The problematic assumption that women are inherently vulnerable ‘victims’ and that men are those that exploit them is not a complete understanding of HT. The phenomenon of HT is complex and difficult to understand under this framework, as women have agency and actively participate in the recruitment of individuals and men are not invulnerable to exploitation. Introducing FS allows people to widen their understanding of the issue to include narratives that more completely encompasses the actualities of HT experiences and the identities of survivors. The various nuances that constitute one’s identity, such as age and race, affects a survivor’s experiences and the protections and aid they receive. Therefore, this approach fundamentally problematizes the Palermo Protocol, which only focuses on women and children affected by HT and falsely removes the possibility that men and older individuals can be vulnerable to trafficking. The phenomenon does not only prey on younger females and the characteristics of the crime lends itself to exploiting any potential individual for monetary gain.  

There are many different approaches to FS, and this only represents one of them. It is important to note that this articulation does not reflect all FS approaches, as the European conceptualization is Westernized. This approach differs from how those in the MENA region understand and experience feminism. By acknowledging this difference, the threats that constitute their insecurity and leads to HT is highlighted, so policies makers can more effectively confront them.

Case Study: Italy’s Human Trafficking Policies

Within the EU, Italy is considered to have the most progressive HT policies and offers the most protections for survivors. The migration crisis significantly impacts Italy in particular given its central location in the Mediterranean and its position as a transit zone to other EU states. Similarly, the various pull factors such as its increasingly vibrant economy as well as push factors, such as instability in the Middle East North Africa (MENA) region make it an attractive destination.[57] According to the US Department of State, 119,310 irregular migrants arrived in Italy in 2017, and a large portion of these migrants were smuggled and trafficked while in transit, or coerced into exploitation once in Italy.[58] Although statistics regarding trafficking is lacking, the International Organization for Migration (IOM) estimates that 19,000 to 26,000 people are trafficked in Italy every year.[59] Given the data, Italy has identified the increasing importance of combating and preventing HT by implementing several human security-based policies.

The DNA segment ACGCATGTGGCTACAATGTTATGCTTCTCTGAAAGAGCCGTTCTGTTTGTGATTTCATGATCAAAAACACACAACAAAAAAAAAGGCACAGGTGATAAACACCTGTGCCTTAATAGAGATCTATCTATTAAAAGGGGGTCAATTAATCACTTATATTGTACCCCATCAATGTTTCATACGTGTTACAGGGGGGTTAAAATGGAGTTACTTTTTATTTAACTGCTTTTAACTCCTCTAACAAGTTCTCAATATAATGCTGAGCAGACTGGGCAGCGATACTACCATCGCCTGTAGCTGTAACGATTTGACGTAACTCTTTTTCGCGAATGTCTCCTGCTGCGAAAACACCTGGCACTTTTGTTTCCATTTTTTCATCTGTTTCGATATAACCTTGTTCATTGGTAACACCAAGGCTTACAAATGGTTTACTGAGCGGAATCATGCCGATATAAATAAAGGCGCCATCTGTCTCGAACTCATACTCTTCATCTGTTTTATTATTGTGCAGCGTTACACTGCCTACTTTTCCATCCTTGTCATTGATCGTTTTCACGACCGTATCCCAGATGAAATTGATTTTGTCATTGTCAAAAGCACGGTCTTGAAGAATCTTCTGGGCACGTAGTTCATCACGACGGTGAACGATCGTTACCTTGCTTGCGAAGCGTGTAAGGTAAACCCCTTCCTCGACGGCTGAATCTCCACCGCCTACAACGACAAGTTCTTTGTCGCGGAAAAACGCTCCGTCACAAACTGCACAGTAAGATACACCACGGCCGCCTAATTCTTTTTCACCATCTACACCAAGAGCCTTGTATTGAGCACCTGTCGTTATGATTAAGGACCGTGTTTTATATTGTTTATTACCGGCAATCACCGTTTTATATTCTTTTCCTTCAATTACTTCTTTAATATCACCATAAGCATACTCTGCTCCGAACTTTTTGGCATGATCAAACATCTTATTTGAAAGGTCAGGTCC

Of the number of trafficked individuals, 15,731 were unaccompanied children and young boys in particular are exceptionally vulnerable to forced exploitation in the labor industry upon arrival.[60] Despite the lack of data, trafficking in children (minors) accounts for 15% of all trafficked individuals in Italy, which has likely increased due to the migration crisis.[61] The Italian economy is largely agrarian given its geography which makes the underground market for exploiting individuals for labor highly profitable due to the low-cost. Labor exploitation is prevalent in Southern Italy because of the region’s rural make-up and stagnant economy.[62] In addition, Italy’s increased restrictions on granting legal entry to migrants looking for work forces migrants to seek alternative methods of entry that leads to their exploitation.[63] According to one report, there is a growing number of children that live “in complete invisibility” in Southern Italy. These children are both exploited for labor and used as a tool to blackmail mothers into exploitation.[64] Although there has been a concerted effort to protect and aid trafficked children, it is evident that these children are falling though the gaps. However, it is not only children that Italy has failed to protect, but young boys are often neglected in policies. Most policies primarily confront sexual exploitation of young girls and fail to recognize the number of boys that are exploited for labor. Boys are often seen as less vulnerable to HT than girls due to the gender hierarchy in place and thus they are not viewed as survivors, resulting in policies that neglect young male survivors of HT.